The great Miles Davis once said, “You can tell the history of jazz in four words: Louis Armstrong. Charlie Parker.” For a man that had such a short life, Parker died at the young age of 34, he had a massive impact on the world of jazz and the development of bebop. He lived a turbulent and tempestuous life filled with multiple marriages, substance abuse and, above all, a fierce devotion to his craft. Though opera might not be the first medium one might think of to depict the life of legend Charlie Parker, with a jazz infused score and 21 non-chronological scenes, Director Ron Daniels has brought to the Seattle Opera stage an exploration of a character on par with some of opera’s most complicated and celebrated figures.
The opera begins even before the overture with the deceased body of Charlie Parker laying unattended under a sheet. The audience is milling around and the normal pre-show murmur mixes with the sounds of the orchestra warming up. The apathy and disregard shown to the remains onstage is a stark contrast to the 21 scenes to follow filled with all the people who cared about and loved Parker once the opera truly begins.
Charlie Parker’s Yardbird revolves around the titular character and the loves of his life that orbited around him. Parker’s life and relationships are explored through his mother Addie Parker and his wives Rebecca Parker, Doris Parker, and Chan Parker, the Baroness Pannonica (Nica) de Koenigswarter, and Dizzy Gillespie. In the end, Charlie realizes that the true love of his life was his saxophone and the music he was able to make with it. And with the hauntingly beautiful lines of Paul Laurence Dunbar’s poem “Sympathy”, Parker is finally at peace and is able to cross over.
The herculean task of navigating this challenging score and complicated storytelling structure lies largely on the shoulders of Charlie Parker sung exquisitely by Joshua Stuart (played by Frederick Ballentine on alternate performances). Stewart beautifully rides the very delicate line between jazz and classical vocal styles. His tenor is easy and expressive and he rides the waves of chaos and emotion while remaining true to the character.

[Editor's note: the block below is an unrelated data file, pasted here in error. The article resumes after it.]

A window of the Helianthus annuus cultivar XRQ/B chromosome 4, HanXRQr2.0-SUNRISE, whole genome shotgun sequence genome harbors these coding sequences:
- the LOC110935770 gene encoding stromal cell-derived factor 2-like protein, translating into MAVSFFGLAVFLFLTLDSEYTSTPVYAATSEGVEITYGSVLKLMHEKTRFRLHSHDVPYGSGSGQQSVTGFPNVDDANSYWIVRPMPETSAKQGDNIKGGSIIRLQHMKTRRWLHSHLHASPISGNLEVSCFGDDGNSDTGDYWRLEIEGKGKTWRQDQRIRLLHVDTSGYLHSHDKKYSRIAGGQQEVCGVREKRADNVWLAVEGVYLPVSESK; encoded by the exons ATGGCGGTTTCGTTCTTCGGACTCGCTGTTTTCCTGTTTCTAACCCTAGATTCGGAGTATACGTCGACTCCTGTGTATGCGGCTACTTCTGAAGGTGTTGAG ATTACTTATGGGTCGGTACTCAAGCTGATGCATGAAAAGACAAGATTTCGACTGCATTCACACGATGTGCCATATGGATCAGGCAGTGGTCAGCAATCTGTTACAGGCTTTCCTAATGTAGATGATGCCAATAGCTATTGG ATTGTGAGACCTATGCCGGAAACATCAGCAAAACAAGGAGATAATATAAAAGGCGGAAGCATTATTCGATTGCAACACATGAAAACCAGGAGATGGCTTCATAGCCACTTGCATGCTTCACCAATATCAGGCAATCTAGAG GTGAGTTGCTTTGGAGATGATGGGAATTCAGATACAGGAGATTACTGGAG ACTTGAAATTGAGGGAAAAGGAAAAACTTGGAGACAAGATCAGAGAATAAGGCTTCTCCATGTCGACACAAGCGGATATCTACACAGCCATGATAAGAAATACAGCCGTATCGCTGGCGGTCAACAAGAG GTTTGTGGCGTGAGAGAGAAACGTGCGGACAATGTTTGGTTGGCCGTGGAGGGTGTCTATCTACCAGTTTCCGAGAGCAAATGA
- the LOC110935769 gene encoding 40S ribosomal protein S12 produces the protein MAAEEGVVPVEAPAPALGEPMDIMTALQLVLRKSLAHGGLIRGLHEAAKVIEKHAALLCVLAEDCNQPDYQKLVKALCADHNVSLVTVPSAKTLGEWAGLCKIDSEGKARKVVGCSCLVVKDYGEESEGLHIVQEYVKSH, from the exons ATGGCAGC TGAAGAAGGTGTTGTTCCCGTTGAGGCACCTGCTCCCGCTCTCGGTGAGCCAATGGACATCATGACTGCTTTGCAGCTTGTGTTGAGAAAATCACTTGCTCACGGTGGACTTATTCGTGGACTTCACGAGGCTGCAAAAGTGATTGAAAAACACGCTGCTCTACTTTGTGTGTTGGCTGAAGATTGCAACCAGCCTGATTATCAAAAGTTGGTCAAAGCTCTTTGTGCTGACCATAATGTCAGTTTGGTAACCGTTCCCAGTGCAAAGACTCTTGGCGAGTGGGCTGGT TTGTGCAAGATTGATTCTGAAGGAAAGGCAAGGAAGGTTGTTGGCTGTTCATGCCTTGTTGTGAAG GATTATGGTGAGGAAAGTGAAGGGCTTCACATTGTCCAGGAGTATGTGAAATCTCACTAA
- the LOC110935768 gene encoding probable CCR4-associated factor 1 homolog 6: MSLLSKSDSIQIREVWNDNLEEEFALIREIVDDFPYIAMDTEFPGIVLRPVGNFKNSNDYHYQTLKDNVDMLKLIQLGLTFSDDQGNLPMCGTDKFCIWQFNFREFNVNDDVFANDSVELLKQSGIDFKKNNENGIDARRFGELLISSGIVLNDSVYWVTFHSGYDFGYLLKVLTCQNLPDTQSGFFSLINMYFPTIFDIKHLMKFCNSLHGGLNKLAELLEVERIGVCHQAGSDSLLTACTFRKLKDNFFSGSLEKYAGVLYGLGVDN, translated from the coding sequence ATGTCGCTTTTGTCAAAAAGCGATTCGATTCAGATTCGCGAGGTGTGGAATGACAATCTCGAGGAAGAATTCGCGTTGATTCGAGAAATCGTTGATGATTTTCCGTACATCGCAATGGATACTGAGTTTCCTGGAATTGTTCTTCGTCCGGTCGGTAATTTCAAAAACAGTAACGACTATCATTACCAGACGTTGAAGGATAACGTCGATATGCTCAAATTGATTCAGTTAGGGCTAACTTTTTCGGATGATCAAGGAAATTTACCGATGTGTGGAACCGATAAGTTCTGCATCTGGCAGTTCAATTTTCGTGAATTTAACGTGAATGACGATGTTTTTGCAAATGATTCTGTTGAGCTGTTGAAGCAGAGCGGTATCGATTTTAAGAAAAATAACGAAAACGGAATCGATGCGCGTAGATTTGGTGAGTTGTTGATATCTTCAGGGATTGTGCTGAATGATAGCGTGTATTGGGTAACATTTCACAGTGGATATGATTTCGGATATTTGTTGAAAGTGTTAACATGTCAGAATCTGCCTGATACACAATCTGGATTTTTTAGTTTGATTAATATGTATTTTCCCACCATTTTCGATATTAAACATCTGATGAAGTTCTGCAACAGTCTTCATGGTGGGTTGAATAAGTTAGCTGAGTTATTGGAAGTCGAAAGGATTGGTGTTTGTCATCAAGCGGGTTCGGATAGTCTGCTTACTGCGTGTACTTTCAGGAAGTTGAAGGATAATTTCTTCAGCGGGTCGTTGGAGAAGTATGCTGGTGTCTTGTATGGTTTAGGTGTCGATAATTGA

Another standout performance is Angela Brown as Angela Parker, the worried yet proud mother. Brown has a big and meaty soprano and the pathos and love come through as she cries “That’s my boy, what a joy! My boy is King of Sax.” In a smaller but none the less important role is Dizzy Gillespie sung by Jorell Williams. He has a bright and nimble baritone and his presence onstage is luminous and welcome.
Composer Daniel Schnyder and librettist Bridgette A. Womberly chose a non-linear, fractured framework to tell Charlie Parker’s complex story. Parker’s virtuosic and elaborate playing style is mirrored in the unique form of the opera. Schnyder’s score is an amazing combination of jazz, classical and modernist styles. The orchestra, under the capable baton of Conductor Kelly Kuo, is able to stretch some new and exciting muscles and they do it magnificently. Unfortunately, the libretto is at times clunky and heavy on the exposition and the vocal lines suffer because of it.
What is evident within the 90 minute opera is that there is some serious talent on the Seattle Opera stage. While not all of the elements are totally successful, Schnyder, Wimberly and Daniels are finding new ways to tell stories in opera and that should always be celebrated.
Charlie Parker’s Yardbird is playing through March 7th at Marion Oliver McCaw Hall in English with captions. For more tickets and more information please visit www.seattleopera.org.